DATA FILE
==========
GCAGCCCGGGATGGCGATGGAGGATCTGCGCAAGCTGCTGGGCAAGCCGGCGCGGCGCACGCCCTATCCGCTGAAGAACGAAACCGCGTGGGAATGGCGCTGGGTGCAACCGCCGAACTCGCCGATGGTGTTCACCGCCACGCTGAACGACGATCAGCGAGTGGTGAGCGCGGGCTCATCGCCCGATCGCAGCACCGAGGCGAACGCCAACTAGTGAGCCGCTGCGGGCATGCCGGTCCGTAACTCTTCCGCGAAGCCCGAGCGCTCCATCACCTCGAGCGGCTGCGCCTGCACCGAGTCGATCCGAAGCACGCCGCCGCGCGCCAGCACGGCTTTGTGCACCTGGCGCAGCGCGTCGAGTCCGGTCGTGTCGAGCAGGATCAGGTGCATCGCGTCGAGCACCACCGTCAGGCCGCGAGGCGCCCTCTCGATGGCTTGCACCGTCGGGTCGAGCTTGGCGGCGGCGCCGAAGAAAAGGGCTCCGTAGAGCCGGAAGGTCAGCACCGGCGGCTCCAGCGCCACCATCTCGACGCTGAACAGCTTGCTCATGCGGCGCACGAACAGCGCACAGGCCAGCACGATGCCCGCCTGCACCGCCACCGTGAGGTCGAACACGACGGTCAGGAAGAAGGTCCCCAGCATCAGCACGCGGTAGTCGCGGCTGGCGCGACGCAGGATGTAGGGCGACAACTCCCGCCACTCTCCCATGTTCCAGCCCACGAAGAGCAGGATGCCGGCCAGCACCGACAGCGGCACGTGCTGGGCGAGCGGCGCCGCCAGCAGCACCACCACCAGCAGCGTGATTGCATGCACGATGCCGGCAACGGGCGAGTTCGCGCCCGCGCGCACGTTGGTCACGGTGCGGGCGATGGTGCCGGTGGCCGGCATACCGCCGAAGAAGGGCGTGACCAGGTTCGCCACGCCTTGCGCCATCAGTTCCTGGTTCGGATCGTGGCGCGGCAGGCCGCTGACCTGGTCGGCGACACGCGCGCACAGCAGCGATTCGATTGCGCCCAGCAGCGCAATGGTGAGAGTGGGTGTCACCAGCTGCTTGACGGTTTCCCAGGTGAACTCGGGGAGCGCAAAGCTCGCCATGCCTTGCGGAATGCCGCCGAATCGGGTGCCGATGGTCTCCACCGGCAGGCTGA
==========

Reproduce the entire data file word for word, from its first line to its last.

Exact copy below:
GCAGCCCGGGATGGCGATGGAGGATCTGCGCAAGCTGCTGGGCAAGCCGGCGCGGCGCACGCCCTATCCGCTGAAGAACGAAACCGCGTGGGAATGGCGCTGGGTGCAACCGCCGAACTCGCCGATGGTGTTCACCGCCACGCTGAACGACGATCAGCGAGTGGTGAGCGCGGGCTCATCGCCCGATCGCAGCACCGAGGCGAACGCCAACTAGTGAGCCGCTGCGGGCATGCCGGTCCGTAACTCTTCCGCGAAGCCCGAGCGCTCCATCACCTCGAGCGGCTGCGCCTGCACCGAGTCGATCCGAAGCACGCCGCCGCGCGCCAGCACGGCTTTGTGCACCTGGCGCAGCGCGTCGAGTCCGGTCGTGTCGAGCAGGATCAGGTGCATCGCGTCGAGCACCACCGTCAGGCCGCGAGGCGCCCTCTCGATGGCTTGCACCGTCGGGTCGAGCTTGGCGGCGGCGCCGAAGAAAAGGGCTCCGTAGAGCCGGAAGGTCAGCACCGGCGGCTCCAGCGCCACCATCTCGACGCTGAACAGCTTGCTCATGCGGCGCACGAACAGCGCACAGGCCAGCACGATGCCCGCCTGCACCGCCACCGTGAGGTCGAACACGACGGTCAGGAAGAAGGTCCCCAGCATCAGCACGCGGTAGTCGCGGCTGGCGCGACGCAGGATGTAGGGCGACAACTCCCGCCACTCTCCCATGTTCCAGCCCACGAAGAGCAGGATGCCGGCCAGCACCGACAGCGGCACGTGCTGGGCGAGCGGCGCCGCCAGCAGCACCACCACCAGCAGCGTGATTGCATGCACGATGCCGGCAACGGGCGAGTTCGCGCCCGCGCGCACGTTGGTCACGGTGCGGGCGATGGTGCCGGTGGCCGGCATACCGCCGAAGAAGGGCGTGACCAGGTTCGCCACGCCTTGCGCCATCAGTTCCTGGTTCGGATCGTGGCGCGGCAGGCCGCTGACCTGGTCGGCGACACGCGCGCACAGCAGCGATTCGATTGCGCCCAGCAGCGCAATGGTGAGAGTGGGTGTCACCAGCTGCTTGACGGTTTCCCAGGTGAACTCGGGGAGCGCAAAGCTCGCCATGCCTTGCGGAATGCCGCCGAATCGGGTGCCGATGGTCTCCACCGGCAGGCTGA